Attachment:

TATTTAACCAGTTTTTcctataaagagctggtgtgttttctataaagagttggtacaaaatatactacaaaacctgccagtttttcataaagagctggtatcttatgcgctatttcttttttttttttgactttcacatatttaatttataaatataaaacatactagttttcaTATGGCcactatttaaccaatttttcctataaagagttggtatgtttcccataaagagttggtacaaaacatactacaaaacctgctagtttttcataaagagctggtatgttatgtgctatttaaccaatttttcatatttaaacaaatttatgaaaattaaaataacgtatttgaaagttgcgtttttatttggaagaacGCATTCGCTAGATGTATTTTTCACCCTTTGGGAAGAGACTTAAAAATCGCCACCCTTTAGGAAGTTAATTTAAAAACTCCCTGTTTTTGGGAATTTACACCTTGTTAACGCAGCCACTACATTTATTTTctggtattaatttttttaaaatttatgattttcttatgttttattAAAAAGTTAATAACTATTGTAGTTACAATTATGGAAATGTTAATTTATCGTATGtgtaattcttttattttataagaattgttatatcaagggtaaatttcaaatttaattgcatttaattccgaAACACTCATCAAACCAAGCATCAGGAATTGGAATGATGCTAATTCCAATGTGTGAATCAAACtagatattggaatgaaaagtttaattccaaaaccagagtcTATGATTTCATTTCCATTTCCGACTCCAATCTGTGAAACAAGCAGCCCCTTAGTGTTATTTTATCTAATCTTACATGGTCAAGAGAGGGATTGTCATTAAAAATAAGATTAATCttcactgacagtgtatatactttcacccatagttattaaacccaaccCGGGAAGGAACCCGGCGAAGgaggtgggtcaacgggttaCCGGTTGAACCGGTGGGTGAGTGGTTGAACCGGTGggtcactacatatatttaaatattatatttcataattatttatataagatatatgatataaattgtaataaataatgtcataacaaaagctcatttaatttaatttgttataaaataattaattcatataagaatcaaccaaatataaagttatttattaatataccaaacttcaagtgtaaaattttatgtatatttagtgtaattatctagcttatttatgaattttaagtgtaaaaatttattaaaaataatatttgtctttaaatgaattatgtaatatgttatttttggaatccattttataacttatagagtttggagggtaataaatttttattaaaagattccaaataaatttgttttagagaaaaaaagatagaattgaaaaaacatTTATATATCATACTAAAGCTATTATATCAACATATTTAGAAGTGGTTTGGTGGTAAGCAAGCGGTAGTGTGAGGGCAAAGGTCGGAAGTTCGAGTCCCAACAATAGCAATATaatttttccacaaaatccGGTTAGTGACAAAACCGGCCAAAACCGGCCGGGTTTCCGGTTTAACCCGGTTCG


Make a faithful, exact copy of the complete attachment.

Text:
TATTTAACCAGTTTTTcctataaagagctggtgtgttttctataaagagttggtacaaaatatactacaaaacctgccagtttttcataaagagctggtatcttatgcgctatttcttttttttttttgactttcacatatttaatttataaatataaaacatactagttttcaTATGGCcactatttaaccaatttttcctataaagagttggtatgtttcccataaagagttggtacaaaacatactacaaaacctgctagtttttcataaagagctggtatgttatgtgctatttaaccaatttttcatatttaaacaaatttatgaaaattaaaataacgtatttgaaagttgcgtttttatttggaagaacGCATTCGCTAGATGTATTTTTCACCCTTTGGGAAGAGACTTAAAAATCGCCACCCTTTAGGAAGTTAATTTAAAAACTCCCTGTTTTTGGGAATTTACACCTTGTTAACGCAGCCACTACATTTATTTTctggtattaatttttttaaaatttatgattttcttatgttttattAAAAAGTTAATAACTATTGTAGTTACAATTATGGAAATGTTAATTTATCGTATGtgtaattcttttattttataagaattgttatatcaagggtaaatttcaaatttaattgcatttaattccgaAACACTCATCAAACCAAGCATCAGGAATTGGAATGATGCTAATTCCAATGTGTGAATCAAACtagatattggaatgaaaagtttaattccaaaaccagagtcTATGATTTCATTTCCATTTCCGACTCCAATCTGTGAAACAAGCAGCCCCTTAGTGTTATTTTATCTAATCTTACATGGTCAAGAGAGGGATTGTCATTAAAAATAAGATTAATCttcactgacagtgtatatactttcacccatagttattaaacccaaccCGGGAAGGAACCCGGCGAAGgaggtgggtcaacgggttaCCGGTTGAACCGGTGGGTGAGTGGTTGAACCGGTGggtcactacatatatttaaatattatatttcataattatttatataagatatatgatataaattgtaataaataatgtcataacaaaagctcatttaatttaatttgttataaaataattaattcatataagaatcaaccaaatataaagttatttattaatataccaaacttcaagtgtaaaattttatgtatatttagtgtaattatctagcttatttatgaattttaagtgtaaaaatttattaaaaataatatttgtctttaaatgaattatgtaatatgttatttttggaatccattttataacttatagagtttggagggtaataaatttttattaaaagattccaaataaatttgttttagagaaaaaaagatagaattgaaaaaacatTTATATATCATACTAAAGCTATTATATCAACATATTTAGAAGTGGTTTGGTGGTAAGCAAGCGGTAGTGTGAGGGCAAAGGTCGGAAGTTCGAGTCCCAACAATAGCAATATaatttttccacaaaatccGGTTAGTGACAAAACCGGCCAAAACCGGCCGGGTTTCCGGTTTAACCCGGTTCG